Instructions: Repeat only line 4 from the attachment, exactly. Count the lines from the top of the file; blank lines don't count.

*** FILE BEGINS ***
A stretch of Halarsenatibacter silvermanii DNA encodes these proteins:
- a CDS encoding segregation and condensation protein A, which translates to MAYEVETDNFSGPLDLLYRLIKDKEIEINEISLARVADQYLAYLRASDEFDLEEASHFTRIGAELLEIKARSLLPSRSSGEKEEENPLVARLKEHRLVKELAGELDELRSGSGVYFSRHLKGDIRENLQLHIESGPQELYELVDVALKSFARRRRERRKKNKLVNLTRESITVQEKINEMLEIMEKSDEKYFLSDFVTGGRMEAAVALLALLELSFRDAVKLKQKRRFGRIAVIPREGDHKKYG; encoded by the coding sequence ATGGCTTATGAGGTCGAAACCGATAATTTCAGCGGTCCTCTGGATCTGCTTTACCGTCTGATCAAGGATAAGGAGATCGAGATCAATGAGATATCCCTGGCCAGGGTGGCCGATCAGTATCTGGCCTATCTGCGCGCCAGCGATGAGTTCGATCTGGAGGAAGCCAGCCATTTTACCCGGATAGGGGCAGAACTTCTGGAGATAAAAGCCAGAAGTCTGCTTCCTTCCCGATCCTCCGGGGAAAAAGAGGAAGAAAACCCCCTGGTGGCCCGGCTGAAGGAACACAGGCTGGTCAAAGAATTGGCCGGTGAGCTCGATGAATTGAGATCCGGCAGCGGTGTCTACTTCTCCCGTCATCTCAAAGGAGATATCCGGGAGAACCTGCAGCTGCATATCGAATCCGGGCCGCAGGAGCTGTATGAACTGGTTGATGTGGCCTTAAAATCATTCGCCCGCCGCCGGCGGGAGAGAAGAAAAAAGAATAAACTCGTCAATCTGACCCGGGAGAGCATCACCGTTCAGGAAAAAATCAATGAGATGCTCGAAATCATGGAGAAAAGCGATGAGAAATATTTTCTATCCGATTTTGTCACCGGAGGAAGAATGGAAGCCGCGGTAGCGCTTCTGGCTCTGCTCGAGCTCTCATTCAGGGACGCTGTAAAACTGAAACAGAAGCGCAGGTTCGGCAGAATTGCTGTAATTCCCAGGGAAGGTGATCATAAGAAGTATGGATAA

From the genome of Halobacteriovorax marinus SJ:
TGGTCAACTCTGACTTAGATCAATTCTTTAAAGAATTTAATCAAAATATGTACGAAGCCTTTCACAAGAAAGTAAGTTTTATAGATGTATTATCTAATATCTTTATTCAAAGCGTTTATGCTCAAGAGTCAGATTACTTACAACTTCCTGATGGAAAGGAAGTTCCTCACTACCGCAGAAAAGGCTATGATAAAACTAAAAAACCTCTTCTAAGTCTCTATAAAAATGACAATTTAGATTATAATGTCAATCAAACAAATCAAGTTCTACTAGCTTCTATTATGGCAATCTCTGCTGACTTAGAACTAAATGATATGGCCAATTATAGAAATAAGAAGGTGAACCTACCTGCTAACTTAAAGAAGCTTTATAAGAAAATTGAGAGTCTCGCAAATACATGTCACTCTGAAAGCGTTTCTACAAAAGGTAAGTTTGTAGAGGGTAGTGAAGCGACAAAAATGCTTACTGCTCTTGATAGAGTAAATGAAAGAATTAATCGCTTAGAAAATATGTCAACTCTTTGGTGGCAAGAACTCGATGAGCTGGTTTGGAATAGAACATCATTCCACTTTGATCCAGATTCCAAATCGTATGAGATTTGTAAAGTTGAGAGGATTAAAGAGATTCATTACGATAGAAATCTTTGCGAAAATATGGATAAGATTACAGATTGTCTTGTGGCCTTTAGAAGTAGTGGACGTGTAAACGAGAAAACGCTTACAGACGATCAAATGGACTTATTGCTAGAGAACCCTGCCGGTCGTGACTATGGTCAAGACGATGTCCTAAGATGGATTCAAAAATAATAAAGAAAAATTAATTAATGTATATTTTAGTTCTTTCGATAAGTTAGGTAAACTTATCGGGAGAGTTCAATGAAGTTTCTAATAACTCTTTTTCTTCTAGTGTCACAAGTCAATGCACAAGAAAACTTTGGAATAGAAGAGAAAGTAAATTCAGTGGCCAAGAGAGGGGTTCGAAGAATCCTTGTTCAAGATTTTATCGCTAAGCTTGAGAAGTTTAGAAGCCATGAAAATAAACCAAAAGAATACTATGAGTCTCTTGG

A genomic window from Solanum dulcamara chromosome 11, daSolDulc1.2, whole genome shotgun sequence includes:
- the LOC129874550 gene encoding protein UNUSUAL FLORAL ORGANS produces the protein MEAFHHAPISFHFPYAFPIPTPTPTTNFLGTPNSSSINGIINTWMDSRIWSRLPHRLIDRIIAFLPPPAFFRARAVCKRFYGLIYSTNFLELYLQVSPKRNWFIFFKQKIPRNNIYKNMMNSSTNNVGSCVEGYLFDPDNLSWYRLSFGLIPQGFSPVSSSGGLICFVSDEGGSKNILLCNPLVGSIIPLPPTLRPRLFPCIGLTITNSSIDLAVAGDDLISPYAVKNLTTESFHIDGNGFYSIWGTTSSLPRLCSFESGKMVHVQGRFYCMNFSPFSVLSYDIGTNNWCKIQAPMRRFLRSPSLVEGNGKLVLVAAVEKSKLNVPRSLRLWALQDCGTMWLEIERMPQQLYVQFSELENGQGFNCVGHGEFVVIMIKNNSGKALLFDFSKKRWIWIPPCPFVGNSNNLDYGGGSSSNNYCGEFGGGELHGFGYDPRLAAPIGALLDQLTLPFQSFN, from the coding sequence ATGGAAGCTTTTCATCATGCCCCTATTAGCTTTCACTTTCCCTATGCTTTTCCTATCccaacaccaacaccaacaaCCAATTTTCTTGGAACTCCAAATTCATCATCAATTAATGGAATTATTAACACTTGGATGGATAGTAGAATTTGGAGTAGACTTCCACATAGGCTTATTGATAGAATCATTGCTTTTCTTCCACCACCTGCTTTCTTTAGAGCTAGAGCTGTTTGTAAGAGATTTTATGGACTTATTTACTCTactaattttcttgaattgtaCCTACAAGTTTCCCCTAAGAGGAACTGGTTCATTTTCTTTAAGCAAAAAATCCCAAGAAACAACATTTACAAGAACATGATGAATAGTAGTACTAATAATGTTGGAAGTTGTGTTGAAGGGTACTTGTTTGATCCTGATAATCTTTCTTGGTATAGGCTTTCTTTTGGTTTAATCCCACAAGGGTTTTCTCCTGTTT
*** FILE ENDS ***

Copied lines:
TGGTCAACTCTGACTTAGATCAATTCTTTAAAGAATTTAATCAAAATATGTACGAAGCCTTTCACAAGAAAGTAAGTTTTATAGATGTATTATCTAATATCTTTATTCAAAGCGTTTATGCTCAAGAGTCAGATTACTTACAACTTCCTGATGGAAAGGAAGTTCCTCACTACCGCAGAAAAGGCTATGATAAAACTAAAAAACCTCTTCTAAGTCTCTATAAAAATGACAATTTAGATTATAATGTCAATCAAACAAATCAAGTTCTACTAGCTTCTATTATGGCAATCTCTGCTGACTTAGAACTAAATGATATGGCCAATTATAGAAATAAGAAGGTGAACCTACCTGCTAACTTAAAGAAGCTTTATAAGAAAATTGAGAGTCTCGCAAATACATGTCACTCTGAAAGCGTTTCTACAAAAGGTAAGTTTGTAGAGGGTAGTGAAGCGACAAAAATGCTTACTGCTCTTGATAGAGTAAATGAAAGAATTAATCGCTTAGAAAATATGTCAACTCTTTGGTGGCAAGAACTCGATGAGCTGGTTTGGAATAGAACATCATTCCACTTTGATCCAGATTCCAAATCGTATGAGATTTGTAAAGTTGAGAGGATTAAAGAGATTCATTACGATAGAAATCTTTGCGAAAATATGGATAAGATTACAGATTGTCTTGTGGCCTTTAGAAGTAGTGGACGTGTAAACGAGAAAACGCTTACAGACGATCAAATGGACTTATTGCTAGAGAACCCTGCCGGTCGTGACTATGGTCAAGACGATGTCCTAAGATGGATTCAAAAATAATAAAGAAAAATTAATTAATGTATATTTTAGTTCTTTCGATAAGTTAGGTAAACTTATCGGGAGAGTTCAATGAAGTTTCTAATAACTCTTTTTCTTCTAGTGTCACAAGTCAATGCACAAGAAAACTTTGGAATAGAAGAGAAAGTAAATTCAGTGGCCAAGAGAGGGGTTCGAAGAATCCTTGTTCAAGATTTTATCGCTAAGCTTGAGAAGTTTAGAAGCCATGAAAATAAACCAAAAGAATACTATGAGTCTCTTGG